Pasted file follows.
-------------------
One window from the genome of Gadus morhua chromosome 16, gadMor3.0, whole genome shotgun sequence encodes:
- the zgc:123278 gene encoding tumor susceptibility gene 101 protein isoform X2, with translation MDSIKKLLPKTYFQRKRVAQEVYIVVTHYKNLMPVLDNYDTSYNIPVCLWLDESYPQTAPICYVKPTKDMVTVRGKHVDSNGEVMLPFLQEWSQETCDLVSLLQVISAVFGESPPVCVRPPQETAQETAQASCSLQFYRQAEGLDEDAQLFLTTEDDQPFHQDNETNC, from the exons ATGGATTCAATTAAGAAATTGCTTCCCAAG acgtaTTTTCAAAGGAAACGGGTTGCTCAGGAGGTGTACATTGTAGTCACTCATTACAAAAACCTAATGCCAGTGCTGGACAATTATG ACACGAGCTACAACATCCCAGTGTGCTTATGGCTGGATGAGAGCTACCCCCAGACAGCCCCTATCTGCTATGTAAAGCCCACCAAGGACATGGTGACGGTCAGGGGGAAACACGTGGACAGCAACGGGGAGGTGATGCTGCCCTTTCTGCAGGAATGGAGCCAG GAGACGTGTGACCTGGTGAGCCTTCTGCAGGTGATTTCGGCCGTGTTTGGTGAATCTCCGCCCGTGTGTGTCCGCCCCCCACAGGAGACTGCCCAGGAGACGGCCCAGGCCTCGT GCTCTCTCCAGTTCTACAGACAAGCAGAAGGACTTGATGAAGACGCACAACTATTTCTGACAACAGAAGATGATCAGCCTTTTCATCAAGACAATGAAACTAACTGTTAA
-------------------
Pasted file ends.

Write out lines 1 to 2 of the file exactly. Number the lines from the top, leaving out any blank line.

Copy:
One window from the genome of Gadus morhua chromosome 16, gadMor3.0, whole genome shotgun sequence encodes:
- the zgc:123278 gene encoding tumor susceptibility gene 101 protein isoform X2, with translation MDSIKKLLPKTYFQRKRVAQEVYIVVTHYKNLMPVLDNYDTSYNIPVCLWLDESYPQTAPICYVKPTKDMVTVRGKHVDSNGEVMLPFLQEWSQETCDLVSLLQVISAVFGESPPVCVRPPQETAQETAQASCSLQFYRQAEGLDEDAQLFLTTEDDQPFHQDNETNC, from the exons ATGGATTCAATTAAGAAATTGCTTCCCAAG acgtaTTTTCAAAGGAAACGGGTTGCTCAGGAGGTGTACATTGTAGTCACTCATTACAAAAACCTAATGCCAGTGCTGGACAATTATG ACACGAGCTACAACATCCCAGTGTGCTTATGGCTGGATGAGAGCTACCCCCAGACAGCCCCTATCTGCTATGTAAAGCCCACCAAGGACATGGTGACGGTCAGGGGGAAACACGTGGACAGCAACGGGGAGGTGATGCTGCCCTTTCTGCAGGAATGGAGCCAG GAGACGTGTGACCTGGTGAGCCTTCTGCAGGTGATTTCGGCCGTGTTTGGTGAATCTCCGCCCGTGTGTGTCCGCCCCCCACAGGAGACTGCCCAGGAGACGGCCCAGGCCTCGT GCTCTCTCCAGTTCTACAGACAAGCAGAAGGACTTGATGAAGACGCACAACTATTTCTGACAACAGAAGATGATCAGCCTTTTCATCAAGACAATGAAACTAACTGTTAA